Thanks to author Cathy Marie Buchanan for appearing in this episode. You can find more on her below.
Loretto Academy was a girls boarding and day school which operated from a prime spot atop the bluff overlooking the Horseshoe Falls. The institution was run by the Ireland-based Institute Of The Blessed Virgin Mary, better known as the Loretto Sisters.
The sisters established themselves in Toronto in the 1840s and 50s, emerging from a tumultuous and storied start with a network of schools across Ontario. Sites operated for varying spans in communities such as Brantford, London, Guelph and Belleville. Niagara, given the real estate, was their crown jewel.
The school primarily offered education and boarding to women between the ages of 5 to 18. It opened on June 6th of 1861 in an abandoned and derelict wayfarer’s tavern and inn known as Canada House. The tavern sat in front of the currently standing Loretto complex, close to the corner of Stanley Avenue and Livingston St.
The same year that Loretto opened the sisters sold a section of the property on the Falls-facing eastern side to Canadian Southern rail road. The money raised in the transaction went towards their own building, replacing Canada House (which no longer stands today).
The new building was constructed in the 1870s and 80s and remains to this day. The southern wing and much of the structure’s roof was destroyed in a massive fire in June of 1938, the cause of which was up for debate even at that time. Loretto’s north wing remained relatively untouched and survives to this day.
Given the well manicured grounds and the view from the original rotunda (which was later lost in the fire) Loretto became a community hub and an attractive destination for visiting dignitaries. It played host to King George and Queen Mary, and the Prince of Wales among others.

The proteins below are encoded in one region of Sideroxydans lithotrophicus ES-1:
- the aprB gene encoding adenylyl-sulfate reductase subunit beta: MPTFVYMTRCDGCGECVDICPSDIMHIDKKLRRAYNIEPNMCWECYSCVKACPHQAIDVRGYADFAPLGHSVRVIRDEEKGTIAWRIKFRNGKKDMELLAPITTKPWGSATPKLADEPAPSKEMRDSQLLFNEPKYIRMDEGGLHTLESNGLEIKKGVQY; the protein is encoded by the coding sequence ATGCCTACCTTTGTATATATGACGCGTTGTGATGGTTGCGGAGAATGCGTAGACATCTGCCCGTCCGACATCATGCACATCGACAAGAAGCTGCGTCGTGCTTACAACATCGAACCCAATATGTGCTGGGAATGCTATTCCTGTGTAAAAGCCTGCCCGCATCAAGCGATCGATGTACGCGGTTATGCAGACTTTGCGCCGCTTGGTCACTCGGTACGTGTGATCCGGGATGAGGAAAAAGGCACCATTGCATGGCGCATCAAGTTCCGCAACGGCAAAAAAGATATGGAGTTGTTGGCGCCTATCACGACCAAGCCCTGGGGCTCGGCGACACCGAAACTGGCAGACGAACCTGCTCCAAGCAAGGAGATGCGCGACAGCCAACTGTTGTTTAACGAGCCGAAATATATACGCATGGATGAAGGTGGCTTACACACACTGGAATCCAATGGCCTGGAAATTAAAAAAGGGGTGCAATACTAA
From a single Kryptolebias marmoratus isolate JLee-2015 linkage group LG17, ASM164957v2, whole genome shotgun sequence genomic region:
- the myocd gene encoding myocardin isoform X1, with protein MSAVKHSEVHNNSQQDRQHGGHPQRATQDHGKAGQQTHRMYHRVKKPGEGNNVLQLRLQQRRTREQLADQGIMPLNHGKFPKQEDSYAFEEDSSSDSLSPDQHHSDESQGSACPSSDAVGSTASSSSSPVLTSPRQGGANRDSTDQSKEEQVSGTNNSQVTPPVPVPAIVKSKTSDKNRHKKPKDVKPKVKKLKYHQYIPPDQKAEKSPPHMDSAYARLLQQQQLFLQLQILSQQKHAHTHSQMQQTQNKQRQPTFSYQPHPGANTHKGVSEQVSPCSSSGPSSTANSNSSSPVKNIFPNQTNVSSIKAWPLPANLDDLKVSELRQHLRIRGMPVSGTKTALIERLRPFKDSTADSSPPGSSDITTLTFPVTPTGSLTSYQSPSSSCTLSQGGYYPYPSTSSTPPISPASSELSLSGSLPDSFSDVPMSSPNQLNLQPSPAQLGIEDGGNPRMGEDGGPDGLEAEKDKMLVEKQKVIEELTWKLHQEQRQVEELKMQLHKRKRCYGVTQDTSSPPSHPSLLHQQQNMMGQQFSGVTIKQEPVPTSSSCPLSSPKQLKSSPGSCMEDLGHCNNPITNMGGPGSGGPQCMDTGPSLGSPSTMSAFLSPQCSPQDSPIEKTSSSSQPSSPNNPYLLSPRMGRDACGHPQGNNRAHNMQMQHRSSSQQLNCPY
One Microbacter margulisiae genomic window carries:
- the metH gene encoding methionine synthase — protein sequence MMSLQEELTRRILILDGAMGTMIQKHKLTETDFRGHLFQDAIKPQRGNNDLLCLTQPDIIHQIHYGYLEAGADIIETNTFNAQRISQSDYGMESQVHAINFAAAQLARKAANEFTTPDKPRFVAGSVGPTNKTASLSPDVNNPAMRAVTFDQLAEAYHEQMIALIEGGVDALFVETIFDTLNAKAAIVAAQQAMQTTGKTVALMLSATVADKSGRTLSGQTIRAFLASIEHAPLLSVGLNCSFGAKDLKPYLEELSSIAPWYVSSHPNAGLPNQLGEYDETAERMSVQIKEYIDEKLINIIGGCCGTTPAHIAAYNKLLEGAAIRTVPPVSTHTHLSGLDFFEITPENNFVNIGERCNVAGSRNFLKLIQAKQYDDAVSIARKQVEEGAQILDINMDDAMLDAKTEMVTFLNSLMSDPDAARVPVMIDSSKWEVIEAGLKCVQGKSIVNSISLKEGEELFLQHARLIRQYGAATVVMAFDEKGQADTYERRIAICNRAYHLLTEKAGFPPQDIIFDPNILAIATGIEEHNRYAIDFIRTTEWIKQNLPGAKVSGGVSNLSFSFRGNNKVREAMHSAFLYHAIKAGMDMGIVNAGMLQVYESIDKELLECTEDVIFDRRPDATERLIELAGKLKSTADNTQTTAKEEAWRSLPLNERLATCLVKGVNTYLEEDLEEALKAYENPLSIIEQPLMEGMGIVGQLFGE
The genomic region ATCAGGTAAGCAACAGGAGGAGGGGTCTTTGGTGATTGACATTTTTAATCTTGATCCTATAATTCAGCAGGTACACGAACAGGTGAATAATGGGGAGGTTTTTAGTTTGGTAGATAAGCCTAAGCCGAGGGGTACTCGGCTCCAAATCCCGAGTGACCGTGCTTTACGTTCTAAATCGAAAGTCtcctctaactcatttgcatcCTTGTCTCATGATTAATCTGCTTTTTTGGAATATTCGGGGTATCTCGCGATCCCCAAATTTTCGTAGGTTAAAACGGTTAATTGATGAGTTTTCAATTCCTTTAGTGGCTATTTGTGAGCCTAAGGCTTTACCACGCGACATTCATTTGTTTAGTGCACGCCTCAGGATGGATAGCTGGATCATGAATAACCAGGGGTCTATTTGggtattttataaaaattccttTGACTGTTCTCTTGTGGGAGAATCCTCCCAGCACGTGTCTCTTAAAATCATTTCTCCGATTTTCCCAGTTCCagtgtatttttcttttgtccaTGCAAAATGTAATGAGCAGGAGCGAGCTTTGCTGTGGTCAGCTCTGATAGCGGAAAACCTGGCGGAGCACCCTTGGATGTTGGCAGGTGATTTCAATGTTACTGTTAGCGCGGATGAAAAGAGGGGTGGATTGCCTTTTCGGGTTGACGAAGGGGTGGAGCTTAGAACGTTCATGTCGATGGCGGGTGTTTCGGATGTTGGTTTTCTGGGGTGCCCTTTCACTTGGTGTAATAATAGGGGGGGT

Loretto ceased to be a boarding school in 1969, transitioning into a coeducational high school by 75. That role was short lived however, with the school population outgrowing the property by 1981. From 82 through 2005 the Loretto Christian Life Centre operated out of the building, offering retreats and recreational programs to graduation Catholic grade school students in Niagara. In 2005 the Loretto community, after many years in the Niagara, departed the region.
The Loretto property is currently owned by one of Niagara’s major hotel concerns, and as such is private property and off limits to visitors. The City has approved plans to build a three tower high-rise complex on the site, featuring a 57 story hotel, a 42 story tower and a 32 story tower. Models unveiled with the proposal have shown that the centre of these three buildings will incorporate the existing Loretto complex into it’s river-facing facade. Given how dramatic a change these towers would be to the area there has been vocal local opposition to their construction.
One passionate advocate for Loretto is Cathy Marie Buchanan, author of the 2009 HarperCollins published New York Times Bestselling novel The Day The Falls Stood Still. Cathy’s story is set in Niagara circa 1915. Her narrative open with her protagonist sitting in one of Loretto’s stone windowsills looking over the Falls.
Cathy’s become a passionate advocate for Loretto and an opponent of the tower development. You can find further details on the opposition to the development at FriendsOfNiagaraFalls.org. Some of the predictions and arguments Cathy makes in today’s video can be found illustrated there.
The Day The Falls Stood Still is currently on CBC Radio’s long list of 40 candidates for their top 10 Canadian novels of the decade. You can vote for it at the Canada Reads website. Congratulations and best of luck Cathy!